Sunday, September 6, 2015

City Dreaming


Paul Klee, Castle and Sun (1928)

The lobster emerges just long enough from the bottom of the bay to converse with the canary.  

"City lights," says Canary.

"Drinking their reflection," says Lobster.

Daytime work precludes more frequent posting-- and will continue to do so this fall.  You can catch glimpses of the lobster and the canary on Twitter:  @DanielRabuzzi

Elias Sime, The Computer Cemetery - or Addis Ababa as Motherboard (c. 2005?)

In the meantime, slivered recommendations, best of what I read this past year (alas! no time to comment further) in no particular order:   V. E. Schwab,  A Darker Shade of Magic;   Sofia Samatar,   A Stranger in Olondria;  Ann Leckie, Ancillary Justice; Jeff VanderMeer, The Southern Reach trilogy;  Erika Johansen, The Queen of the Tearling; Katherine Addison, The Goblin Emperor;  Diane Setterfield, Bellman & Black; Daniel H. Wilson, Robopocalypse;  Helen Marshall, Hair Side, Flesh Side; Daniel O'Malley, The Rook;  Nathaniel Mackey, From A Broken Bottle Traces of Perfume Still Emanate;  Genevieve Valentine, Mechanique: A Tale of the Circus Tresaulti;  Kathryn Davis, The Thin Place;  Andrew Nicoll, The Good Mayor; Paul Cornell, London Falling.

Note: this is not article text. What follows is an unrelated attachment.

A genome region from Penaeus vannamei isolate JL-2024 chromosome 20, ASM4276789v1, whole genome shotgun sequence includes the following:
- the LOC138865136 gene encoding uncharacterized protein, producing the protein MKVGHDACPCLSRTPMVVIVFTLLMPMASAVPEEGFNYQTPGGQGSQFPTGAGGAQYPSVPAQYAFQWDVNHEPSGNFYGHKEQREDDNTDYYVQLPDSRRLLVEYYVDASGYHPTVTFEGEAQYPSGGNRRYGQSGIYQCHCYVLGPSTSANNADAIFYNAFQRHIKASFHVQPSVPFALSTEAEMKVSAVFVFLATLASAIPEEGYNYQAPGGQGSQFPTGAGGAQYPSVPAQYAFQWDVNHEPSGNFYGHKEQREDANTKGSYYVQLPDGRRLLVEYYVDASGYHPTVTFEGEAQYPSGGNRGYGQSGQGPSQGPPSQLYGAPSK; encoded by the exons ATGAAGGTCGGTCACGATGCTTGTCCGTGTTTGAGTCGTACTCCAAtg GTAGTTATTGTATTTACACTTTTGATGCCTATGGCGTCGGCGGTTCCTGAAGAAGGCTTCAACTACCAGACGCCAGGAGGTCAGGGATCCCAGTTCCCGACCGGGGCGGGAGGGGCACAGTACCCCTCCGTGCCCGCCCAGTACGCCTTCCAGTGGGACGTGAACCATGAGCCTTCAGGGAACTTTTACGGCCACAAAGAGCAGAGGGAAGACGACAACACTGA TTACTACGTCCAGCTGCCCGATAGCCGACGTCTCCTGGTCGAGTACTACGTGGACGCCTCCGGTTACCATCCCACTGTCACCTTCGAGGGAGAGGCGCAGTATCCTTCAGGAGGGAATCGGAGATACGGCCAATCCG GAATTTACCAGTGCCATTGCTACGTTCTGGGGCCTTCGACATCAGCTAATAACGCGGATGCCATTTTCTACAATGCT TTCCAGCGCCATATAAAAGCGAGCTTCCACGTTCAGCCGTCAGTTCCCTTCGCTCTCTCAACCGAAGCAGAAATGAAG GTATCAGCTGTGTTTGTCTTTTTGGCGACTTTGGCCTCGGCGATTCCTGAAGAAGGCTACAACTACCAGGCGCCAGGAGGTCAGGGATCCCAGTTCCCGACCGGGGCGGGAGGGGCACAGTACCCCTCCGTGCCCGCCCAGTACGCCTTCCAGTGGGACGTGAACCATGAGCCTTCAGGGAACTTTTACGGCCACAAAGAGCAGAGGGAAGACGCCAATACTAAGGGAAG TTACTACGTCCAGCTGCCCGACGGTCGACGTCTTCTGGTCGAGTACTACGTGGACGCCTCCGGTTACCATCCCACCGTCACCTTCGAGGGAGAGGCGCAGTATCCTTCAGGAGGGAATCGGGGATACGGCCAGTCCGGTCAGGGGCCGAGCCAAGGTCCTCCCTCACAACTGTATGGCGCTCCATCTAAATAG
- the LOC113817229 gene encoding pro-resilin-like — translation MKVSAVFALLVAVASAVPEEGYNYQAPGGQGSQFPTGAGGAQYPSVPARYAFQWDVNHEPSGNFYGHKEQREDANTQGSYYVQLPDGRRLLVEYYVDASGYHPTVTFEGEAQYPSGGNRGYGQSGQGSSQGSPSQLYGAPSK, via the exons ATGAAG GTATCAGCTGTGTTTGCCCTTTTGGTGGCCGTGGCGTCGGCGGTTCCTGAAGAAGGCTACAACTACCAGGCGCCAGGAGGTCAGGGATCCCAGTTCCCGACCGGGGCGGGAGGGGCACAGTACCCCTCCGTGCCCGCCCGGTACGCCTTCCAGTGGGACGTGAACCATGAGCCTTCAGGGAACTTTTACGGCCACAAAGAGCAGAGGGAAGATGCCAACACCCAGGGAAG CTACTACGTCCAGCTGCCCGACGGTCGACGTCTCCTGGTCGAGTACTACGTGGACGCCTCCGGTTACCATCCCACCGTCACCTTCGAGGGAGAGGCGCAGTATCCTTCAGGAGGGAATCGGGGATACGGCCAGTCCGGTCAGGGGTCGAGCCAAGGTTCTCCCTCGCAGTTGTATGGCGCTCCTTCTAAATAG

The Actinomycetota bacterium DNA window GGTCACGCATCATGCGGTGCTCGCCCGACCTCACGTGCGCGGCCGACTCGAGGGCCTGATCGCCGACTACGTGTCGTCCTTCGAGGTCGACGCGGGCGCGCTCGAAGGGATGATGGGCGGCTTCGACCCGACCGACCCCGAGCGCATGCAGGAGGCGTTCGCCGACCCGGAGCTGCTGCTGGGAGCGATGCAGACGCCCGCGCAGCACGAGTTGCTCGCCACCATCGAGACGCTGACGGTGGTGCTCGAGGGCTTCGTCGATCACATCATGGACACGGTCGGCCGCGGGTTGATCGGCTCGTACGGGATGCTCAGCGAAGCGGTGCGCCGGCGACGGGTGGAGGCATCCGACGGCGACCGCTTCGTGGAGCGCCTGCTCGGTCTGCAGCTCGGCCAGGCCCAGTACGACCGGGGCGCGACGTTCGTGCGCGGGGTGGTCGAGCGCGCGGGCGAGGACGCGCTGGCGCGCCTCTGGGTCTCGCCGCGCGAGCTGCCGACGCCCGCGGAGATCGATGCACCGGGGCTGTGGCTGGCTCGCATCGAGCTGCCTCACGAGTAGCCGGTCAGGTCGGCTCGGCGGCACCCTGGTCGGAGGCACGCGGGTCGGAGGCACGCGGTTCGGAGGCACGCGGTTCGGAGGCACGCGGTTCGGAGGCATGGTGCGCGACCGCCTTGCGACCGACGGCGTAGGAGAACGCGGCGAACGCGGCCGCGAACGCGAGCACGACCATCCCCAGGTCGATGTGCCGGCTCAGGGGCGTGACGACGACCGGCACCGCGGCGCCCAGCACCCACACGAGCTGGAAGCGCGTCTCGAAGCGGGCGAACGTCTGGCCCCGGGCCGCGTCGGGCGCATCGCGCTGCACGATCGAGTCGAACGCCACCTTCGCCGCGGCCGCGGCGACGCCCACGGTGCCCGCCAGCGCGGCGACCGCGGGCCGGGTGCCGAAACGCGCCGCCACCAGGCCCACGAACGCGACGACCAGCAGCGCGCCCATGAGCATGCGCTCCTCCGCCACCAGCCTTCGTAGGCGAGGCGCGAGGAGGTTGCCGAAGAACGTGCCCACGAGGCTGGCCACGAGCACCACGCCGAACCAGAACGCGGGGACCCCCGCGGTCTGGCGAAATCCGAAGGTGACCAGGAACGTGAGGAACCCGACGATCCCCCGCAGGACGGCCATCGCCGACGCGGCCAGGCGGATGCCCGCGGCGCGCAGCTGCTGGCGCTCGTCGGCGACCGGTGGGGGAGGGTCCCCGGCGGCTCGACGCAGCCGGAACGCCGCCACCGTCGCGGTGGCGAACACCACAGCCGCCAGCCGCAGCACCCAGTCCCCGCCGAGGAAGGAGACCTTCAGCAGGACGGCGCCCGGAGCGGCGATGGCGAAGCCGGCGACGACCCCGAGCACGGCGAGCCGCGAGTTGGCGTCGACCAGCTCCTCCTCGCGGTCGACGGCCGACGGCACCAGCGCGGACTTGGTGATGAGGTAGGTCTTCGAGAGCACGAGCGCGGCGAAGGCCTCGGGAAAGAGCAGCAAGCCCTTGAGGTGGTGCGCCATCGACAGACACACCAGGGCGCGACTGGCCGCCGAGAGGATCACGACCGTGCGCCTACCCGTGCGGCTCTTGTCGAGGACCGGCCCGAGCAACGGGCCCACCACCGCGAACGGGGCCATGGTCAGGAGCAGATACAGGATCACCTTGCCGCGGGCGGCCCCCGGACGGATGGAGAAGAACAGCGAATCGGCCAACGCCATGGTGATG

Lower East Side Photo

 Jeff Chien-Hsing Liao, "Lower East Side, NYC, Street Scene" (c. 2014)

And a handful of favorite short stories, some old, some new, that have intoned their magic over me this year:  Steven Erikson's "Goats of Glory" (from the Strahan & Anders anthology, Swords & Dark Magic);  Ellen Kushner & Caroline Stevermer's "The Vital Importance of the Superficial" in Datlow & Windling's Queen Victoria's Book of Spells); and Yoon Ha Lee's "Iseul's Lexicon" from her Conservation of Shadows.

Aleksandr Brodsky & Ilya Utkin, "The Paper Architects," from their Projects (1980-1990)

Sunday, January 4, 2015

Dragon by Da Vinci

Study of Cats and Other Animals c. 1513

Look carefully, there among the cats.

Da Vinci thought hard about dragons--he pondered most of all the proper placement of their wings.  With his superior knowledge of anatomy and physics, he made sure dragon-wings were positioned in the place of arms, rather than appended helicopter-style to the shoulder blades (he drew winged dragons elsewhere; I cannot find the image at the moment).

I require such scientific exactitude in my creatures of fantasy.  

Except when they are bumble bees.